A host of star players are at Castle Stuart this week for the Aberdeen Asset Management Scottish Open. Henrik Stenson Phil Mickelson and Martin Kaymer are among those on the start list.

With The Open Championship a week away, many of the world’s best players will complete their final preparation for the year’s third Major in the Scottish Open at Castle Stuart.

Sweden’s Henrik Stenson is the top-ranked player in the field and he’ll be joined on the Moray Firth by the likes of Branden Grace, Phil Mickelson, Patrick Reed, Martin Kaymer and home favourite Russell Knox.

Knox comes from nearby Inverness and he will be aiming to become the first home winner of this tournament since Colin Montgomerie triumphed at Loch Lomond in 1999. The 31-year-old who won last year’s WGC-HSBC Champions began playing golf at Nairn Dunbar – just a few miles east of Castle Stuart.

“It’s going to be one of the biggest tournaments I’m ever going to play in,” Knox said. “I’ve waited to play in the Scottish Open at Castle Stuart for a number of years, so I can’t wait for it. I get to play in all the Majors for the first time this year, and for me the Scottish Open at Castle Stuart will be the same as a Major.”

There’s a final chance for players to qualify for The Open Championship this week. Four places at Royal Troon will be on offer to the leading four players not otherwise exempt for the championship (as long as they finish within the top-12 and ties at Castle Stuart.)

After narrowly missing out on an Open place in Final Qualifying at Glasgow Gailes, Ayrshire’s Jack Doherty bounced back by coming through Scottish Open qualifying at Moray. The others earning their start at Castle Stuart via that route were Alastair Forsyth, Peter Whiteford, Gareth Wright and Kris Nicol.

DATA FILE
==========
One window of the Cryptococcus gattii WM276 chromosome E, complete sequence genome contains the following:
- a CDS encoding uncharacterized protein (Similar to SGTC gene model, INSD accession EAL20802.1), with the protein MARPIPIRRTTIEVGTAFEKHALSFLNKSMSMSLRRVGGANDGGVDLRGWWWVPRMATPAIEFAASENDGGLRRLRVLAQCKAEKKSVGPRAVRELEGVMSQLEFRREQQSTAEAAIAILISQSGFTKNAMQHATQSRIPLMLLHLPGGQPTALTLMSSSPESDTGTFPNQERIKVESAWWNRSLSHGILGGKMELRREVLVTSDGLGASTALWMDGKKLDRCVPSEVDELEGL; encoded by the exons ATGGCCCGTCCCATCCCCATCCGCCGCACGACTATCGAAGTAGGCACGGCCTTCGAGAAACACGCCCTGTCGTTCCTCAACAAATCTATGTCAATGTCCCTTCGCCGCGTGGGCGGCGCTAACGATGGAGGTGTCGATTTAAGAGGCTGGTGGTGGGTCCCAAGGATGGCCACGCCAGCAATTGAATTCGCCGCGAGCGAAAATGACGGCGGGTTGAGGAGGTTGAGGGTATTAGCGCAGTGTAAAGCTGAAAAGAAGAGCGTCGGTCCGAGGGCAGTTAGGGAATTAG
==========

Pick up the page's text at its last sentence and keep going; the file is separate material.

The Scottish Open was on the schedule for the first year of the European Tour in 1972 when England’s Neil Coles was the winner. The tournament disappeared from the schedule after 1973 but it was re-established in the 1980s. For eight years the competition was held over the King’s Course at Gleneagles with winners like Ian Woosnam and Jesper Parnevik. There were then two years at Carnoustie before the event moved to Loch Lomond in 1996.

After 15 years at Loch Lomond, from 1996 to 2010, the Scottish Open spent three years at Castle Stuart where Luke Donald, Jeev Milkha Singh and Phil Mickelson were victorious. After visiting Royal Aberdeen and Gullane, the event returns to Castle Stuart this season.

Set on the stunning Moray Firth coastline, the spectacular course at Castle Stuart features dramatic changes in elevation, wispy grasses, rumpled fairways and sloping greens, it’s a fantastic modern take on the classic Scottish links.

The weather forecast for the week is a little mixed and a combination of sunshine and showers looks likely.

Venue: Castle Stuart Golf Links, Inverness, Scotland
Date: Jul 7-10
Course stats: par 72, 7,193 yards
Purse: £3,250,000
Defending Champion: Rickie Fowler (-12)

TV Coverage:
Thursday 7 – Sky Sports 4 from 10.30am
Friday 8 – Sky Sports 4 from 10.30am
Saturday 9 – Sky Sports 4 from 2.40pm
Sunday 10 – Sky Sports 4 from 2.30pm

Player watch:

Henrik Stenson – He comes into this event on the back of victory in the BMW International Open so is clearly on great form. He finished tied third at Castle Stuart in 2013.

Henrik Stenson swing sequence:

Branden Grace – The South African is another player who can draw on good past performances at Castle Stuart – he lost in a playoff to Phil Mickelson over this course in 2013. He was tied 5th in the U.S. Open.

Alex Noren – The Swede showed good form in last week’s Open de France, finishing in 8th place. He’s a talented player and he has enjoyed success on this course. He was tied for third in 2012.

Key hole: 7th. A par 4 of 464 yards, if the wind is against it requires two good shots to get home. There’s plenty of room from the tee if you play up the right side but the further right you go the less green you can see from the fairway. The green itself looks to be perched on the edge of a cliff high above the sea – visually very intimidating.